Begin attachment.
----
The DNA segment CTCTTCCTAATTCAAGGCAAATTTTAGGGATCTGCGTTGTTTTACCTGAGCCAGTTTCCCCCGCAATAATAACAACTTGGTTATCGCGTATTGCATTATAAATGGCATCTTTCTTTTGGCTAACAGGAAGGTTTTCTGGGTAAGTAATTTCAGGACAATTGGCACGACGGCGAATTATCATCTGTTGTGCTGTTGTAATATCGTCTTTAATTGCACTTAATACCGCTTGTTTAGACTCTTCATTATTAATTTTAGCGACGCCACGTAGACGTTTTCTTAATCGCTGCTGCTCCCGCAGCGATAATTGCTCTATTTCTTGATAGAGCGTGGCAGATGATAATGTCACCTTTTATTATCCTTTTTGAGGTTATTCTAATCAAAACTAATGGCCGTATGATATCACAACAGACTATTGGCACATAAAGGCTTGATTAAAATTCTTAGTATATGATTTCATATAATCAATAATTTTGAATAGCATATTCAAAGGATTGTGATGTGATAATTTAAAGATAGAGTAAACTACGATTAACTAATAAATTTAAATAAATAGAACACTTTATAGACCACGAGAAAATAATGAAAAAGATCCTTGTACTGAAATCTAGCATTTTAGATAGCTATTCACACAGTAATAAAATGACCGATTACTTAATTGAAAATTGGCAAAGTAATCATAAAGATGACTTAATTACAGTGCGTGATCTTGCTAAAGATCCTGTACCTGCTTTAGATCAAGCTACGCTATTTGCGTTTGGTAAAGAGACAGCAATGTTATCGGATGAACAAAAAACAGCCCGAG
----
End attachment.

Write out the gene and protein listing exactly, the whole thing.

The DNA segment CTCTTCCTAATTCAAGGCAAATTTTAGGGATCTGCGTTGTTTTACCTGAGCCAGTTTCCCCCGCAATAATAACAACTTGGTTATCGCGTATTGCATTATAAATGGCATCTTTCTTTTGGCTAACAGGAAGGTTTTCTGGGTAAGTAATTTCAGGACAATTGGCACGACGGCGAATTATCATCTGTTGTGCTGTTGTAATATCGTCTTTAATTGCACTTAATACCGCTTGTTTAGACTCTTCATTATTAATTTTAGCGACGCCACGTAGACGTTTTCTTAATCGCTGCTGCTCCCGCAGCGATAATTGCTCTATTTCTTGATAGAGCGTGGCAGATGATAATGTCACCTTTTATTATCCTTTTTGAGGTTATTCTAATCAAAACTAATGGCCGTATGATATCACAACAGACTATTGGCACATAAAGGCTTGATTAAAATTCTTAGTATATGATTTCATATAATCAATAATTTTGAATAGCATATTCAAAGGATTGTGATGTGATAATTTAAAGATAGAGTAAACTACGATTAACTAATAAATTTAAATAAATAGAACACTTTATAGACCACGAGAAAATAATGAAAAAGATCCTTGTACTGAAATCTAGCATTTTAGATAGCTATTCACACAGTAATAAAATGACCGATTACTTAATTGAAAATTGGCAAAGTAATCATAAAGATGACTTAATTACAGTGCGTGATCTTGCTAAAGATCCTGTACCTGCTTTAGATCAAGCTACGCTATTTGCGTTTGGTAAAGAGACAGCAATGTTATCGGATGAACAAAAAACAGCCCGAG